Friday, November 14, 2014

Crash and Learn

Written by Guest Blogger: Elizabeth Brinckerhoff

I had to crash the plane. It was just a dream but as real as life as I flew the plane down the four-lane highway, with traffic heading toward me. I flew just above the tree line, barely missing the trees. I knew I had to crash the plane, there was no runway in sight and I had no idea how to find one.

I landed the plane nose first. I was ok, bruised, the plane heavily damaged. When I woke from the dream, I knew that the whole incident was a metaphor for where I was in my life. I had been "failing" retirement for a decade. I’d read articles on retirement, tried over and over again to get myself into gear, feel productive, get in sync with a new lifestyle. And yet, I just couldn’t get my act together. Maybe that’s because it was an act.

I looked to others for direction, and then realized I had to find my own way. But what was my way? Just as in my dream, I needed to crash land and stop the repetitive pattern of standing in place. 

A friend and I walked in the park several days a week, great exercise for the body but all our conversations still left the unanswered question, what was I going to do now that my career, my work identity, the demanding but comforting schedule and responsibilities of the workplace were no longer part of my life. 

I became involved in various town activities and felt satisfaction at being able to help make things better for others. But what about me? What was I going to do with the rest of my life, with any time left that I would be lucky to have?

Not knowing what to do, I did what came naturally. I organized. Until now my home, my castle, was much the same as it was before I retired. By keeping my home intact, the home that had existed during the years I was working professionally, I was still anchored to the past. I needed my home to make room for my new stage of life.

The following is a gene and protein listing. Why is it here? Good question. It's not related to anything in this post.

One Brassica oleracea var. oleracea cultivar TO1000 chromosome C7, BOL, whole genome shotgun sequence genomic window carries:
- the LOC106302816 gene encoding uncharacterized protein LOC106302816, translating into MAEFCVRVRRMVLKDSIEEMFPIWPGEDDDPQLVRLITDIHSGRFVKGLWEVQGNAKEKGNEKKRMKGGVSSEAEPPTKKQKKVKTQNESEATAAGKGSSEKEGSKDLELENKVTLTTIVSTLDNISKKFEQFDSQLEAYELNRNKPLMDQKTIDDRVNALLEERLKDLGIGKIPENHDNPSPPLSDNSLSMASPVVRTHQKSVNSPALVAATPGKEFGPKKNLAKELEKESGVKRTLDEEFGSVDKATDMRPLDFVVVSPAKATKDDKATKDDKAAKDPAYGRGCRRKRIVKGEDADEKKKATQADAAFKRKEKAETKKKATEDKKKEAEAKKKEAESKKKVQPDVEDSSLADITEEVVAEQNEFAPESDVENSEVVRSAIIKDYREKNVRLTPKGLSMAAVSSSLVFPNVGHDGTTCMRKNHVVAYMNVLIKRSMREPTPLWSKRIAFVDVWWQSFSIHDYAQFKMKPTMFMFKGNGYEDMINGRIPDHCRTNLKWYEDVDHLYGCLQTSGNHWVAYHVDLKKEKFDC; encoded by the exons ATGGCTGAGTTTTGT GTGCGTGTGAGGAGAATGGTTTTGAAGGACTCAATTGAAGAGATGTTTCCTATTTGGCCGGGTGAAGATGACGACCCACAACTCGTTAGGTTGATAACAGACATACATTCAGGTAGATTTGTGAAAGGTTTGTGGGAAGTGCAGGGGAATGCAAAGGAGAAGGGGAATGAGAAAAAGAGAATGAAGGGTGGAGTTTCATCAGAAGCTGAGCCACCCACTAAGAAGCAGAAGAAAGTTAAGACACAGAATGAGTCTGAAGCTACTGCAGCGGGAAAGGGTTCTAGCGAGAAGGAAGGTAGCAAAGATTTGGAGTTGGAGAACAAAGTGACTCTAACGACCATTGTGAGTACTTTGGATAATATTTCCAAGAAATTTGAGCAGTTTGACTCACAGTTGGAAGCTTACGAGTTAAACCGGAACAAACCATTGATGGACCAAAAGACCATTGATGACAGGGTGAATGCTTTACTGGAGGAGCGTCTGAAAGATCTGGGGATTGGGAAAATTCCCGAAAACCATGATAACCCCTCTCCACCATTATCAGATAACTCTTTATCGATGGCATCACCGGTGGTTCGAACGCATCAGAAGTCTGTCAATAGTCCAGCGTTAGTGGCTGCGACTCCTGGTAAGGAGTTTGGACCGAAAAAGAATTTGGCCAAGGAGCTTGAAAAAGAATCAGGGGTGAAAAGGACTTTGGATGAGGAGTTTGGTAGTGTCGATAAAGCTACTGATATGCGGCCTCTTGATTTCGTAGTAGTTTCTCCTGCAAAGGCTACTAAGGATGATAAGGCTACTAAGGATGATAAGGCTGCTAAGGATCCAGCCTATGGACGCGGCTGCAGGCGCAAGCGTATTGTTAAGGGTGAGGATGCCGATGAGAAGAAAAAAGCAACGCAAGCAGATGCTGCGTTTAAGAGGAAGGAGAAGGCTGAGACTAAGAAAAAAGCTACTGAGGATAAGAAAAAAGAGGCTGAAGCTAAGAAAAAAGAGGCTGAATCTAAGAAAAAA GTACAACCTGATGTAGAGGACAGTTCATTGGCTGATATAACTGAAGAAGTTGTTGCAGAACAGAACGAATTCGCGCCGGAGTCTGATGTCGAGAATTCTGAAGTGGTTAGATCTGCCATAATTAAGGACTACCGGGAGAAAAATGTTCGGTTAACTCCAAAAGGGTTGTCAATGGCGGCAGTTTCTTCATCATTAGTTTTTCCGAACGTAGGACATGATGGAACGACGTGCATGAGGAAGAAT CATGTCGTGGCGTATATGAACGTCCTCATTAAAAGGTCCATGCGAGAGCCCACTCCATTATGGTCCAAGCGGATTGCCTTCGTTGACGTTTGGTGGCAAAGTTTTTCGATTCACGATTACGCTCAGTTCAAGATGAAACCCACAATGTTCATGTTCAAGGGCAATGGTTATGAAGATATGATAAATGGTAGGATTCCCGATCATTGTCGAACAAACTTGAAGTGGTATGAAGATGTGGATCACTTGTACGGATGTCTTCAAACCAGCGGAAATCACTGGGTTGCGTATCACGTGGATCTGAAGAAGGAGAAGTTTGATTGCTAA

It's true that when you live in an atmosphere of things around you that are annoying or leave you with a bland feeling, you internalize that feeling. You feel burdened, a quiet or sometimes not so quiet pressure. This is where you live, where you come home to, where you sleep, cook, enjoy, and play. When you leave your home to go out to the world, you carry the feelings you have created within you. Getting rid of things and creating space for new beginnings changes all this.

Lighten up, Open up 

Go through your home, room by room. Surround yourself with cognizance of what is meaningful to you. Save the basics and what creates happiness within you. If you love something, keep it. If you feel annoyed or ambivalent when you see it, pay attention to your feelings. As organizer Marie Kondo suggests, get rid of things that don't spark joy. Give it away, toss it, recycle it, or share it. You're smart enough to not cut back too far.

Throughout this process, keep the flow of energy alive. Think of the freedom you will feel when your surroundings are fresh and meaningful, you'll open up to new things in your life. Your creative mind will be activated, the pleasure centers stimulated. You will "enjoy" that walk, be more alert to learning. You will "be there", maybe for the first time in a while when you are not weighed down by things. 

That’s what I did. And now, I’m ready to read the articles, listen, and put my own life together.

Copyright Elizabeth Brinckerhoff 11/2014

Elizabeth Brinckerhoff is an organizational specialist who has discovered that "being organized" just for the sake of being organized isn’t the answer. 

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